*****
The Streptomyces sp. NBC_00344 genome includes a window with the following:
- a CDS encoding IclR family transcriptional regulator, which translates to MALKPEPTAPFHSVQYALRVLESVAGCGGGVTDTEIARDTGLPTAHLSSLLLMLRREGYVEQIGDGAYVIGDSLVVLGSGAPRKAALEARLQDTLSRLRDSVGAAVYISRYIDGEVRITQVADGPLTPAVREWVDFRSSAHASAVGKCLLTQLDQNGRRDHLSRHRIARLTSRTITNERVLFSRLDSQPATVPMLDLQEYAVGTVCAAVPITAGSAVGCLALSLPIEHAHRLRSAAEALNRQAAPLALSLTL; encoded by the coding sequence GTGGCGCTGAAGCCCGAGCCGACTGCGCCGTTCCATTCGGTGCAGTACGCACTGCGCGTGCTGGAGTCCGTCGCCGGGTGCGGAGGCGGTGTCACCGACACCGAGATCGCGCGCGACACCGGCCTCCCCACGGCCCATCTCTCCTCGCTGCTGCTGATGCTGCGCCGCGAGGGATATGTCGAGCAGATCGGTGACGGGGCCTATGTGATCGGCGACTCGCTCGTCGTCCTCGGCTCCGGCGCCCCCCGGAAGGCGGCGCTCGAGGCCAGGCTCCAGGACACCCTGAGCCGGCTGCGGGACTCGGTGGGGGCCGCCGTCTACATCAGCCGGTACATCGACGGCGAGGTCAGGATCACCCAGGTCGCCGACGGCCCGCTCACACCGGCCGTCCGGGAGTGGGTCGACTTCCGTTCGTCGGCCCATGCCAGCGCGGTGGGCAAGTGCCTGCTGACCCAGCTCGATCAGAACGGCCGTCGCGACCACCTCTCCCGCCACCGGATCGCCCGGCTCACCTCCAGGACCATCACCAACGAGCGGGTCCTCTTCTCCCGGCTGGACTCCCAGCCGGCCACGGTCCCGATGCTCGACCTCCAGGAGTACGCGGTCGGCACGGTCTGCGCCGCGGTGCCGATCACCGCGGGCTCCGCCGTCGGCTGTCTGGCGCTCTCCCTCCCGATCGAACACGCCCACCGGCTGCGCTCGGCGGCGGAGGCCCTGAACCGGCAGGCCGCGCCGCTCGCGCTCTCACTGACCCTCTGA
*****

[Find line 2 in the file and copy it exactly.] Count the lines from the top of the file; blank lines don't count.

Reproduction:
- a CDS encoding IclR family transcriptional regulator, which translates to MALKPEPTAPFHSVQYALRVLESVAGCGGGVTDTEIARDTGLPTAHLSSLLLMLRREGYVEQIGDGAYVIGDSLVVLGSGAPRKAALEARLQDTLSRLRDSVGAAVYISRYIDGEVRITQVADGPLTPAVREWVDFRSSAHASAVGKCLLTQLDQNGRRDHLSRHRIARLTSRTITNERVLFSRLDSQPATVPMLDLQEYAVGTVCAAVPITAGSAVGCLALSLPIEHAHRLRSAAEALNRQAAPLALSLTL; encoded by the coding sequence GTGGCGCTGAAGCCCGAGCCGACTGCGCCGTTCCATTCGGTGCAGTACGCACTGCGCGTGCTGGAGTCCGTCGCCGGGTGCGGAGGCGGTGTCACCGACACCGAGATCGCGCGCGACACCGGCCTCCCCACGGCCCATCTCTCCTCGCTGCTGCTGATGCTGCGCCGCGAGGGATATGTCGAGCAGATCGGTGACGGGGCCTATGTGATCGGCGACTCGCTCGTCGTCCTCGGCTCCGGCGCCCCCCGGAAGGCGGCGCTCGAGGCCAGGCTCCAGGACACCCTGAGCCGGCTGCGGGACTCGGTGGGGGCCGCCGTCTACATCAGCCGGTACATCGACGGCGAGGTCAGGATCACCCAGGTCGCCGACGGCCCGCTCACACCGGCCGTCCGGGAGTGGGTCGACTTCCGTTCGTCGGCCCATGCCAGCGCGGTGGGCAAGTGCCTGCTGACCCAGCTCGATCAGAACGGCCGTCGCGACCACCTCTCCCGCCACCGGATCGCCCGGCTCACCTCCAGGACCATCACCAACGAGCGGGTCCTCTTCTCCCGGCTGGACTCCCAGCCGGCCACGGTCCCGATGCTCGACCTCCAGGAGTACGCGGTCGGCACGGTCTGCGCCGCGGTGCCGATCACCGCGGGCTCCGCCGTCGGCTGTCTGGCGCTCTCCCTCCCGATCGAACACGCCCACCGGCTGCGCTCGGCGGCGGAGGCCCTGAACCGGCAGGCCGCGCCGCTCGCGCTCTCACTGACCCTCTGA